Uses of Aliskiren
Aliskiren is used alone or in combination with some medications to treat high blood pressure. Aliskiren is in a class of medications called direct renin inhibitors. It works by decreasing certain natural chemicals that tighten the blood vessels, so blood vessels relax and the heart can pump blood more efficiently.
High blood pressure is a common condition and when not treated, can cause damage to the brain, heart, blood vessels, kidneys and other parts of the body. Damage to these organs may cause heart disease, a heart attack, heart failure, stroke, kidney failure, loss of vision, and other problems. In addition to taking medication, making lifestyle changes will also help to control your blood pressure. These changes include eating a diet that is low in fat and salt, maintaining a healthy weight, exercising at least 30 minutes most days, not smoking, and using alcohol in moderation.
Side Effects of Aliskiren
Aliskiren may cause side effects. Tell your doctor if any of these symptoms are severe or do not go away:
- stomach pain
- back pain
Some side effects can be serious. If you experience any of these symptoms, stop taking aliskiren and call your doctor immediately or get emergency medical treatment:
- lightheadedness and fainting
- swelling of the face, throat, tongue, lips, eyes, hands, feet, ankles, or lower legs
- blisters or peeling skin
- difficulty swallowing or breathing
- slow, weak, or irregular heart beat
Aliskiren may cause other side effects. Call your doctor if you have any unusual problems while taking this medication.
Warnings & Precautions
Before taking aliskiren:
- tell your doctor and pharmacist if you are allergic to aliskiren, an angiotensin-converting enzyme (ACE) inhibitor such as benazepril (Lotensin, in Lotrel), captopril (Capoten), enalapril (Vasotec, in Vaseretic), fosinopril, lisinopril (in Prinzide, in Zestoretic), moexipril (Univasc, in Uniretic), perindopril (Aceon), quinapril (Accupril, in Accuretic, in Quinaretic), ramipril (Altace), and trandolapril (Mavik, in Tarka);, any other medications, or any of the ingredients in aliskiren tablets. Ask your pharmacist or check the patient information for a list of the ingredients.
- tell your doctor if you have diabetes (high blood sugar) and you are taking an angiotensin receptor blocker (ARB) such as azilsartan (Edarbi, Edarbyclor), candesartan (Atacand, in Atacand HCT), eprosartan (Teveten, in Teveten HCT), irbesartan (Avapro, in Avalide), losartan (Cozaar, in Hyzaar), olmesartan (Benicar, in Azor, Benicar HCT), telmisartan (Micardis, in Micardis HCT), and valsartan (Diovan, in Diovan HCT, Exforge); or an ACE inhibitor. Your doctor will probably tell you not to take aliskiren if you have diabetes and you are taking one of these medications.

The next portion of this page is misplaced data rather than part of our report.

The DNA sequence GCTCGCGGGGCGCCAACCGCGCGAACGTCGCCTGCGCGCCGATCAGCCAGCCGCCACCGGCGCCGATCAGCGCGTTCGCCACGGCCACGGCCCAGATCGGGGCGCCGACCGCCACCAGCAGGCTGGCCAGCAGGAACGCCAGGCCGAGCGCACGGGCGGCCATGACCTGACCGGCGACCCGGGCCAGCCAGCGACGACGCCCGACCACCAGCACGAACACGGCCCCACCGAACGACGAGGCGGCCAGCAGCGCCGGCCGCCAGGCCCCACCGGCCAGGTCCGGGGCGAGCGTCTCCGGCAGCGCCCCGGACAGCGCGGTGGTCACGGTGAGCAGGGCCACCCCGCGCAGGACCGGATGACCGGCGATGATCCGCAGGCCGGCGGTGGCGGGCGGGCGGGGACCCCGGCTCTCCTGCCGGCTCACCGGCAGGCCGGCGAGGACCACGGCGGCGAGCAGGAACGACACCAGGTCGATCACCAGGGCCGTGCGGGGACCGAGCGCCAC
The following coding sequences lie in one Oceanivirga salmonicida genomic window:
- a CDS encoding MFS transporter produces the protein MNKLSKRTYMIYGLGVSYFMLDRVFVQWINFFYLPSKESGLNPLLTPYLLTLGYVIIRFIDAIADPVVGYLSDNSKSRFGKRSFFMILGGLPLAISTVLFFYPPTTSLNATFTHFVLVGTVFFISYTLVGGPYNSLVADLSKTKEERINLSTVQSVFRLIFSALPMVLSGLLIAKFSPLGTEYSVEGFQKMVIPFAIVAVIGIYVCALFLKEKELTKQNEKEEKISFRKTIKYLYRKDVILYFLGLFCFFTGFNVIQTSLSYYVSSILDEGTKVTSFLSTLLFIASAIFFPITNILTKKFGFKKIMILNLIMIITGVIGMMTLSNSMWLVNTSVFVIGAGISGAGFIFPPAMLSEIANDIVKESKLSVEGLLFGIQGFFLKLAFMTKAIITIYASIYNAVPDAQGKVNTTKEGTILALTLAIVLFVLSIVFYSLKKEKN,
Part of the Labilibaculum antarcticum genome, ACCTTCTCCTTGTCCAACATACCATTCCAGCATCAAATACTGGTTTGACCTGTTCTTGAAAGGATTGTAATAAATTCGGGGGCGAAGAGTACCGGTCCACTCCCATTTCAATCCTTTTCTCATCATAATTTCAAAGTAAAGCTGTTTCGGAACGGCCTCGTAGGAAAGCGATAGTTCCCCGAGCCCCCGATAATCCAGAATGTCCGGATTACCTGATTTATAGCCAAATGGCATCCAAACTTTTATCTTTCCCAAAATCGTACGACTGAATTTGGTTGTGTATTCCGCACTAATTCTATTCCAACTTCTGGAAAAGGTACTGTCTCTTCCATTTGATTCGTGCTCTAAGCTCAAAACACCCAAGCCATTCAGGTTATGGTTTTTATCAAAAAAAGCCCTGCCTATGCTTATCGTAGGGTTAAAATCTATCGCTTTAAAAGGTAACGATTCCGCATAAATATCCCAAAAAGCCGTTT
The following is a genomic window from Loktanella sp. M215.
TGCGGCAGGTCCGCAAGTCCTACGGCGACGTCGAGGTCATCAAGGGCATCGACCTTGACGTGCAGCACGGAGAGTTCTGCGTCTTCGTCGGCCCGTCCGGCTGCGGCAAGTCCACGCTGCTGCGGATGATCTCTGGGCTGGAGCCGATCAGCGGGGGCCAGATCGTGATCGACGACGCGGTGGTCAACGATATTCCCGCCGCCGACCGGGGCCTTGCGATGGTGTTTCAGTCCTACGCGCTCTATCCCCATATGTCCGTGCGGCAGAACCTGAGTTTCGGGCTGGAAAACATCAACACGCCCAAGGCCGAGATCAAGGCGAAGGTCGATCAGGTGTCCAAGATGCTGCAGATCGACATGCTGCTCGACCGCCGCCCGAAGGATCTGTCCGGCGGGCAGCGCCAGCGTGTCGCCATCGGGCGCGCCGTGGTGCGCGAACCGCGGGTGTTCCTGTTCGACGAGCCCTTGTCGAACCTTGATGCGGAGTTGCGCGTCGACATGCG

- tell your doctor and pharmacist what other prescription and nonprescription medications, vitamins, nutritional supplements, and herbal products you are taking or plan to take. Be sure to mention any of the following: certain antifungals such as itraconazole (Sporanox); aspirin and other nonsteroidal anti-inflammatory medications (NSAIDs, such as ibuprofen (Advil, Motrin) and naproxen (Aleve, Naprosyn); atorvastatin (Lipitor, in Caduet, Liptruzet); celecoxib (Celebrex); cyclosporine (Gengraf, Neoral, Sandimmune); diuretics (‘water pills’); potassium supplements or potassium-containing medications; and any other medications for heart disease or high blood pressure. Your doctor may need to change the doses of your medications or monitor you carefully for side effects.
- tell your doctor if you have or have ever had diabetes, seizures, a heart attack or heart failure, or kidney disease.
- tell your doctor if you plan to become pregnant or if you are breast-feeding. Do not breast-feed while taking aliskiren.
- you should know that diarrhea, vomiting, not drinking enough fluids, and sweating a lot can cause a drop in blood pressure, which may cause lightheadedness and fainting. Tell your doctor if you have any of these problems or develop them during your treatment.
Aliskiren comes as a tablet to take by mouth. It is usually taken once a day. Aliskiren should be taken either always with food or always without food. Take aliskiren at around the same time every day. Follow the directions on your prescription label carefully, and ask your doctor or pharmacist to explain any part you do not understand. Take aliskiren exactly as directed. Do not take more or less of it or take it more often than prescribed by your doctor.
Your doctor will probably start you on a low dose of aliskiren and may increase your dose after you have been taking this medication for at least 2 weeks.
Aliskiren controls high blood pressure but does not cure it. Continue to take aliskiren even if you feel well. Do not stop taking aliskiren without talking to your doctor.
Ask your pharmacist or doctor for a copy of the manufacturer’s information for the patient.
Keep all appointments with your doctor and the laboratory. Your doctor may order lab tests to check your body’s response to aliskiren.
Do not let anyone else take your medication. Ask your pharmacist any questions you have about refilling your prescription.
It is important for you to keep a written list of all of the prescription and nonprescription (over-the-counter) medicines you are taking, as well as any products such as vitamins, minerals, or other dietary supplements. You should bring this list with you each time you visit a doctor or if you are admitted to a hospital. It is also important information to carry with you in case of emergencies.
All information has been provided courtesy of MedLinePlus from the National Library of Medicine and from the FDA.